In this clip, McCaffrey shoots between the tackles and makes a 71-yard run look like 40 as he flies by the Dolphins defense. That kind of run is everything Panthers fans have been wanting to see out of McCaffrey since he came into the NFL. As soon as he broke through that hole, the hype that had followed him last offseason returned and his average fantasy football draft position rose. McCaffrey currently sits at 17th overall in 12-player standard leagues, up from about 23rd two weeks ago, and his stock is still rising:
But even as McCaffrey shoots up mock draft boards, it’s worth asking: Should you push your chips in on him in the early part of the second round based on his preseason hype? Or should his lackluster rookie year give you pause?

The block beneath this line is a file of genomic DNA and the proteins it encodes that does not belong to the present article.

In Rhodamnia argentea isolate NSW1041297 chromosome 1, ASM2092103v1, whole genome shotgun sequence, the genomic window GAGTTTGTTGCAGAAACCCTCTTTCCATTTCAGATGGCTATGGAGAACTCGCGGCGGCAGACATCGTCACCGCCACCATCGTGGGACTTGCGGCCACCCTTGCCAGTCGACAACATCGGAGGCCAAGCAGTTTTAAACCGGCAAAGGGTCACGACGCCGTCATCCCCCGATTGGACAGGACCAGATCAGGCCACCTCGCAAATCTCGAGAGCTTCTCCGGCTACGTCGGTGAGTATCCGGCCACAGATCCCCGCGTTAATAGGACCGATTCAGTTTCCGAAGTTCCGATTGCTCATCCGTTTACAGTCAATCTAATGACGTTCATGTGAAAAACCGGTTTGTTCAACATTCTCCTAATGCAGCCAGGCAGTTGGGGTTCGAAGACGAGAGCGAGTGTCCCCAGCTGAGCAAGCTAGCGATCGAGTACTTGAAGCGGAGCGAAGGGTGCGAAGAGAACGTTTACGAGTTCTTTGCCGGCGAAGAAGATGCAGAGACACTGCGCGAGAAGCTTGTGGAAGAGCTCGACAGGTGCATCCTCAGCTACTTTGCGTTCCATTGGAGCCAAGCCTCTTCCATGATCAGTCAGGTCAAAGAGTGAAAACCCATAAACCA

A lot has changed in Carolina already this year, beginning with the team’s offensive coordinator. Mike Shula was fired in early January after another middle-of-the-pack season for an offense that, with Cam Newton and McCaffrey, had higher expectations. Norv Turner took Shula’s place a few days later. Turner has coached some excellent fantasy running backs throughout his 26 years in the NFL—Emmitt Smith, Stephen Davis, LaDainian Tomlinson, and Adrian Peterson—but that doesn’t mean he has been a run-oriented coordinator: His offenses have been in the top half of the league in rushing attempts in 13 of his 26 seasons as an OC or head coach. Still, Turner said this offseason that McCaffrey should expect a heavy workload.